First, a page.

How do we fix gardens and landscapes that have seen better days and how does that relate to the lives we live?
The new year, 2012, is upon us and what is it we wanted to change in our lives? What have we seen around our landscapes we just can’t prioritize? Were there new years resolutions? Why do we have to wait for the new year, to make those changes? These questions all relate to how we have chosen to live our lives. The key word as you can tell is chosen. So the next thought that pops into my head is what occurs, past experiences and behavior patterns, that shape the decisions we make? Now this I’m interested in. I have had a number of repeating patterns in my life that have caused me to make similar choices moving me in the same circle my whole life. Only now after years of not being happy I come to the crossroads where I have the opportunity to redirect the way in which I live.
Anyone who has followed my writing knows I have had a number of struggles and hurdles that have given me the chance to improve the way I choose to live. I find it interesting that traumatic events have to take place to wake up the complacency. The simple action of rattling the cage, new perspective is gained giving rise to alternative possibilities. All this stuff I have written here so far is closely related to the environment that surrounds us. Too often, only after disaster strikes, we become sensitive to our impact in and around the places we live. I think it is time for most intelligent thoughtful people to begin making daily resolutions, not waiting for symbolic moments to wipe the slate clean and start anew.
Time as a commodity is quite valuable and to waste time waiting for disaster to hit or a specific moment to come upon us is decedent and wasteful. If we are to initiate change to improve our selves or the properties we live on, thought and action needs to begin immediate. I know I am beginning to sound like a motivational speaker, evangelical leader or some self help guru but there is a reason these people are out there and making a living guiding others. Too often people can’t see the many possibilities they have available to them. I believe I have learned how to redirect my own life and gardens in the direction of greater health. I also have the ability to care for others that struggle with caring for themselves. I believe these developed qualities give me the sensitivity to help others see their own potentials, and that of their gardens and landscapes.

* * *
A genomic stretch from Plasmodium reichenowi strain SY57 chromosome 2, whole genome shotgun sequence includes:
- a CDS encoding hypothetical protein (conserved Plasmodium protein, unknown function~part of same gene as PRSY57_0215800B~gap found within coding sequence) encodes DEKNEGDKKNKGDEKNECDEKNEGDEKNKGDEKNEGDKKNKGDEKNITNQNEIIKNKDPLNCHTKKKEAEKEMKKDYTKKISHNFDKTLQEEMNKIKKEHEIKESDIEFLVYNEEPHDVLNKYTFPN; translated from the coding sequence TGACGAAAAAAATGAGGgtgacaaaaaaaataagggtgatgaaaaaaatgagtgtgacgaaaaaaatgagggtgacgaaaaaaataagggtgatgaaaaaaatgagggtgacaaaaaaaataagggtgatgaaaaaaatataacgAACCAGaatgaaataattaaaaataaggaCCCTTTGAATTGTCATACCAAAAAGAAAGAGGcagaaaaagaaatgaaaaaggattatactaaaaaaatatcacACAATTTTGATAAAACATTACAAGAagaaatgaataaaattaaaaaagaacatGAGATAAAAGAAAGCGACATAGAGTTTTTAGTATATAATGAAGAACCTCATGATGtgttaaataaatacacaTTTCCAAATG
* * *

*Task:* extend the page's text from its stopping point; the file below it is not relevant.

Life in Mind: Restore Your Gardens – Restore Your Life is my gift to all those people who haven’t been able to guide themselves in the directions they feel they should have gone. My ability to see how things can be and then actually develop an understanding of the process to get there is what I will define for everyone to practice. This road map of garden and personal restoration back to a healthy state won’t be, get rich quick or 30 days to a smaller waist. The work to be done here will be layer upon layer of recognizing the missing pieces. What is interesting you will find is that you have all the pieces to complete the job. Where most people, for lack of a better word, fail, is their ability to believe they have all the pieces and then the action of placing the pieces where they need to be. The courage to change to benefit yourself will coincide with how it will benefit everyone and everything you care about.
Change can be daunting because there are unknowns that lie beyond what we have come to know as our everyday lives and behaviors. Most people run into this wall and turn back thinking they have to scale this wall. I see the wall and I say just walk by the wall until you find an opening to let you through. Along the wall’s journey you will begin recognizing pieces that evaded you for years and with this new awareness discover the simple fact that change is part of healthy living, not to be feared. This is where I need to refer to previous articles. Articles that define steps to be taken, even before obvious change can occur. Like looking at an old landscape and seeing what time and age have done too it. At what level has it been maintained and has it developed as the original plan demonstrated. Most landscape/garden designs have gone astray.
This is a great point to reflect on. Consider the choices and compromises you have made. Realize what you may be hesitant about and accept the life you have lived so you can evolve beyond it without regret. Please re-read these 3 practice points. Without these tools our gardens will remain as is and our lives won’t have a chance to fly above the clouds. Want to fly, practice living. I will be back to give myself a chance to share and grow with you again.
Peace till we intersect again. 2012 will be a banner years for us all. Don’t dismiss death as a natural part of life and our ability to use those experiences to be better people.